Our audit did disclose eight findings that management must address in order to ensure the project’s continued success. The findings are based on our assessment of the risk to the project, use of funds, reporting accuracy and procedural compliance. One finding related to the coding of a disbursement transaction that was included in the draft examination report was removed from this final report based on management’s explanation for the entry. The findings, questioned costs and recommendations are highlighted in this executive summary along with a brief description of our overall assessment. In our opinion, CRS complies, in all material respects, with the aforementioned requirements for the period August 20, 2003 to March 31, 2005, except for finding 1 related to budgetary planning and monitoring. SUMMARY OF FINDINGS Budget Plans and Revisions Finding 1 - Budget to actual expenditures comparison reports (SIGNIFICANT) We noted the following discrepancies related to the budgetary process: Although CRS submitted a budget revision that was approved in July 2005, the revision reduced slightly the amount authorized for equipment and the equipment expenditures line item through February 2005 indicated that equipment expenditures exceeded the total budgeted amount by $102,338. A revised budget versus actual report for the quarterly period ended February 28, 2005, prepared in May 2005, corrected the equipment figures but incorrectly showed a cumulative expenditure for contract costs that was $21,452 more than the total budget amount. In a subsequent report, dated September 30, 2005, for the period ended August 2005, CRS reduced contractual expenditures by $203,522 and reported cumulative expenditures of $27,131 for this budget line item. The ratio of fringe benefits to personnel salaries in the budget is significantly understated when compared to the actual figures. As such, these changing conditions imply that the budget review process is flawed and that the budget to actual reports cannot be relied upon for program evaluation purposes or for properly reporting deviations from budgetary and programmatic plans as required. Compliance Requirements Finding 2 - Partner organizations We noted that World Education (WE) and Terre des Hommes (TDH) were identified as partners in the project proposal submitted by CRS, but at the time the cooperative agreement was finalized, USDOL did not require that partners sign the cooperative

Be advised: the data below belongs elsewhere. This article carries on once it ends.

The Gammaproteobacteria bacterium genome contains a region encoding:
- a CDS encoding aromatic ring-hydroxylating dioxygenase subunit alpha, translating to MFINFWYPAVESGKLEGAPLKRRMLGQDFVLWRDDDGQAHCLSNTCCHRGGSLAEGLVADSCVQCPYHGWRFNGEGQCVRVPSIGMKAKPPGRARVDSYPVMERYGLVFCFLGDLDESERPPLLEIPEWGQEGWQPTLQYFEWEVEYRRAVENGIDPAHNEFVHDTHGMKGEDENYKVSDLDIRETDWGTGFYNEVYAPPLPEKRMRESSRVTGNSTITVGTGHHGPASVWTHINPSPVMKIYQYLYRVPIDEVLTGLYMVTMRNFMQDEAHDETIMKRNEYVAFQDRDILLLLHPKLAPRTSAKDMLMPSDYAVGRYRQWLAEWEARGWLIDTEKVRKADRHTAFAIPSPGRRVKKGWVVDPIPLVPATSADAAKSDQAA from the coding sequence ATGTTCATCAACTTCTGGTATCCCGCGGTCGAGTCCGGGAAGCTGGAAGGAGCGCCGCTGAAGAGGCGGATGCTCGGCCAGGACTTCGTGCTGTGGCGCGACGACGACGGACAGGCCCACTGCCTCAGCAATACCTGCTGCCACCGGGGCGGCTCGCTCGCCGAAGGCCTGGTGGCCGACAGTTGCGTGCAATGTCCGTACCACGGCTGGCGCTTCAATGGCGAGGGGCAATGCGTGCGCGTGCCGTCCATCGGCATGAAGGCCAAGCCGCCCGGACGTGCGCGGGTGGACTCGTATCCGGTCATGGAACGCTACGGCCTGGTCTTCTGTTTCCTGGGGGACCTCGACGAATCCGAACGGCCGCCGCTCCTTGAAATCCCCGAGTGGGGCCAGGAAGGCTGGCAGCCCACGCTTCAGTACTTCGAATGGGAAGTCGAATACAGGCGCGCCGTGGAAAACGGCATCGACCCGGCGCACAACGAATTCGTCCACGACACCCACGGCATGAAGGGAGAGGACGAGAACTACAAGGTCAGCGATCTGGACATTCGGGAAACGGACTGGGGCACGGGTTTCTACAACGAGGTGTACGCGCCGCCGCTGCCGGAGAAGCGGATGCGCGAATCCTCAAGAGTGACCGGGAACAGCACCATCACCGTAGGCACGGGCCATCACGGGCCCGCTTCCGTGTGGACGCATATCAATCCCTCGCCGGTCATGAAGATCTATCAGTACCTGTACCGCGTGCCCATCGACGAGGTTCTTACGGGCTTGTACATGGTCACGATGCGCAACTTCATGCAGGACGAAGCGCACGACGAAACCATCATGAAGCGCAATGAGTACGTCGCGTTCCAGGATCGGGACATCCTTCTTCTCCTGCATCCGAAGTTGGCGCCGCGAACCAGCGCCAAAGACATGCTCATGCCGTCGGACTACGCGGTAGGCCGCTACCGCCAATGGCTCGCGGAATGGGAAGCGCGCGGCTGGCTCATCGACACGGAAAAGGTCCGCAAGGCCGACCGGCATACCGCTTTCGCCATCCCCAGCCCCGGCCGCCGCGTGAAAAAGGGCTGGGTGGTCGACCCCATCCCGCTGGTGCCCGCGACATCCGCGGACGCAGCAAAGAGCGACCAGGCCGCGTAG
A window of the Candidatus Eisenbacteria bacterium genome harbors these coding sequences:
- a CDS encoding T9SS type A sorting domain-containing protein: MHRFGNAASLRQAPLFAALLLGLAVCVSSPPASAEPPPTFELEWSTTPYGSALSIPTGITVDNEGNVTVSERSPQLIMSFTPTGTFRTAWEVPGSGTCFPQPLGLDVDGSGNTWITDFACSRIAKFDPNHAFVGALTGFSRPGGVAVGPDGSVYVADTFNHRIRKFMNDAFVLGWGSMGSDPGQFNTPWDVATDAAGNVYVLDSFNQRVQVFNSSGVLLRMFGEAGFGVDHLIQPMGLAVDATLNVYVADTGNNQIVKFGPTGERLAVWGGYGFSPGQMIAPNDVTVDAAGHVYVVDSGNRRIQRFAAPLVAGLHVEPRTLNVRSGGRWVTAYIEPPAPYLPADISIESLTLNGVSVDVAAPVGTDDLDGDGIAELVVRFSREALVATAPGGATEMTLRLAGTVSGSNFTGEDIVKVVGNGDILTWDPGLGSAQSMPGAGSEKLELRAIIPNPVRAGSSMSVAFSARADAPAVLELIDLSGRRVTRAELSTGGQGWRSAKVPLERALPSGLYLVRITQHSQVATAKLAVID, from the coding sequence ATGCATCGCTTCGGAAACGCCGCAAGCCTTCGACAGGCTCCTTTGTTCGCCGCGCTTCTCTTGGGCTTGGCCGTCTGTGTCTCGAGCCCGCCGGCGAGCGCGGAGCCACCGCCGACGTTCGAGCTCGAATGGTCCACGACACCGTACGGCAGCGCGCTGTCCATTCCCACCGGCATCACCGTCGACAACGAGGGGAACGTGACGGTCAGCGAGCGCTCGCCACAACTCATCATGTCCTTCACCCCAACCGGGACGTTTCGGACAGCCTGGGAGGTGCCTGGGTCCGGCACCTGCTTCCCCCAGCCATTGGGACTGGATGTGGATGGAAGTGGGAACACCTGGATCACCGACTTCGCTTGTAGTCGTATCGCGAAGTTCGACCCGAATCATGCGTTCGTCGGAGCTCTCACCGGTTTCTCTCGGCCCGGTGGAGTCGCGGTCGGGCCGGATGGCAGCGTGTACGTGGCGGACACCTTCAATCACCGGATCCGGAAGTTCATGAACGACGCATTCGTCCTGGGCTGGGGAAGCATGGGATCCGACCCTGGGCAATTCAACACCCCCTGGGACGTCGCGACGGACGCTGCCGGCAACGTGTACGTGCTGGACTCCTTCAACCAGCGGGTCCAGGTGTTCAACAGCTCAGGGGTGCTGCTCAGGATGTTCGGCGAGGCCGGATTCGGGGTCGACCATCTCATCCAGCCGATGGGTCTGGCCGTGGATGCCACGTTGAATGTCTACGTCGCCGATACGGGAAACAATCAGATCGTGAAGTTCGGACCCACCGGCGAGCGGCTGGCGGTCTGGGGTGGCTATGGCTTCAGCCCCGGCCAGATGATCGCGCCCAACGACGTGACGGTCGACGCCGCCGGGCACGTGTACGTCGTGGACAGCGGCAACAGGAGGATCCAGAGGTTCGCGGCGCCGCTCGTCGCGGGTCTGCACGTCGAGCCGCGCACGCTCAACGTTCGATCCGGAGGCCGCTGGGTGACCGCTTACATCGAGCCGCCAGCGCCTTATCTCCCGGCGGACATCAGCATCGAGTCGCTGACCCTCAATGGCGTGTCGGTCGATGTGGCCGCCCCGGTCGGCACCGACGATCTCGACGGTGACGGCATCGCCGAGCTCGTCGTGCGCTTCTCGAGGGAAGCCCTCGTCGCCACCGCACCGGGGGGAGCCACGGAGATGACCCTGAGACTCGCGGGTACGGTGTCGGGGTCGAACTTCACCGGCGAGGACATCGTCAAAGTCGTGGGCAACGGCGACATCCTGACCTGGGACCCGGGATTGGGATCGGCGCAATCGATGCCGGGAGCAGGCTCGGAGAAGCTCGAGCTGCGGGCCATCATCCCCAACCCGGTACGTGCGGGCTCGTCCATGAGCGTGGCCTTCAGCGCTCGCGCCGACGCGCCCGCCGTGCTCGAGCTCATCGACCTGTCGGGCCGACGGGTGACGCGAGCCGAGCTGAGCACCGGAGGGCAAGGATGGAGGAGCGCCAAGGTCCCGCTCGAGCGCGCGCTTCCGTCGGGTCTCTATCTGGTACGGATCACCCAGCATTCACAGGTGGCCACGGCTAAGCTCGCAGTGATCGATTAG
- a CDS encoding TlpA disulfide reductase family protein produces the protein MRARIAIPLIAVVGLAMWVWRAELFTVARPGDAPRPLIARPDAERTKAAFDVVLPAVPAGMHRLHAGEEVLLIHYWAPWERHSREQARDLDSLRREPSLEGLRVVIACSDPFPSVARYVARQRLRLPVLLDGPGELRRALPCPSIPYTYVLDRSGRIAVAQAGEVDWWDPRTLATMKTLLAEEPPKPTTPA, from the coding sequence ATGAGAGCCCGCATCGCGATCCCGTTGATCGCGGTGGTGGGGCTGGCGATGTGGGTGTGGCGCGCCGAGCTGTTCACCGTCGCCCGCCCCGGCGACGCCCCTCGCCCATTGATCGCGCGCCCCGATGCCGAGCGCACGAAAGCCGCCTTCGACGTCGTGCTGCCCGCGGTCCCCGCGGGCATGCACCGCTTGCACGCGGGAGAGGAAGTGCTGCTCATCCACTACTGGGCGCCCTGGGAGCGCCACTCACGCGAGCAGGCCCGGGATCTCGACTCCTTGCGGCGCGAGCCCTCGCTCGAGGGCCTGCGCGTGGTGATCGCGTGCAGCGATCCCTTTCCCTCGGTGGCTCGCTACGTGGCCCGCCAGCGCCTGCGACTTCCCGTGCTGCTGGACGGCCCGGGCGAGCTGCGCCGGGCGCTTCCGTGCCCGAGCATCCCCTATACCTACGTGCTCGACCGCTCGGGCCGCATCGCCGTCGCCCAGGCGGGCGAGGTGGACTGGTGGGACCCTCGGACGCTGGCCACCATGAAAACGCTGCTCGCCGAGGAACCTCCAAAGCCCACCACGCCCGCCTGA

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agreement and accept responsibility for achieving the performance indicators and complying with USDOL regulations and the provisions of the cooperative agreement. Finding 3 - Financial reports We noted that: Five of the 9 reports reviewed were submitted late based on the indicated submission date and two of the 9 reports were prepared in error. The indirect rate calculation was not shown on the SF-269A form as required on 8 of the 9 reports reviewed. Reports were submitted in error for overlapping periods (one for January to March 2004, FSR #2 and one for January to February 2004, FSR#3). Performance Measures, Data and Goals Finding 4 - Performance data validation We found that CRS did not institute a formal process for validating the data submitted by the field monitors, although it certified that the information was correct. Finding 5 - Child monitoring procedures Monitoring of victims in the Zou Region needs improvement. For example, 2 out of 15 at-risk children in the test sample were no longer at the schools shown in CRS records. One at-risk student had stopped attending school for over six weeks, unbeknownst to the field monitor. Disbursements Finding 6 - Timesheets (QUESTIONED COST) Timesheets were not available for 2 out of 10 employees selected for testing. One individual did not submit a timesheet for 3 out of the 4 periods tested and 1 individual did not have a timesheet for 1 out of the 4 periods tested. The total salary related to the missing timesheets is a questioned cost of approximately $1,867. Inventory Management Finding 7 - Use of USDOL vehicle A vehicle purchased with USDOL funds was not dedicated to the project. We found that a USDOL purchased Toyota SUV was placed in CRS’ motor pool, and used for various activities other than for the Education First Project (EFP) resulting in a chargeable cost for the proportional use of the vehicle for non-project related activities that encumbered its use for project related activities. Finding 8 - Motorcycle purchased with USDOL funds (QUESTIONED COST) Equipment purchased with USDOL/EFP funds was not marked as project assets. For instance, none of the 3 motorbikes located were labeled/marked as EFP assets and one motorcycle was missing, resulting in a questioned cost of $2,432. Examination of Cooperative Agreement E-9-K-3-0062 Williams, Adley & Company, LLP 8/30/06 iii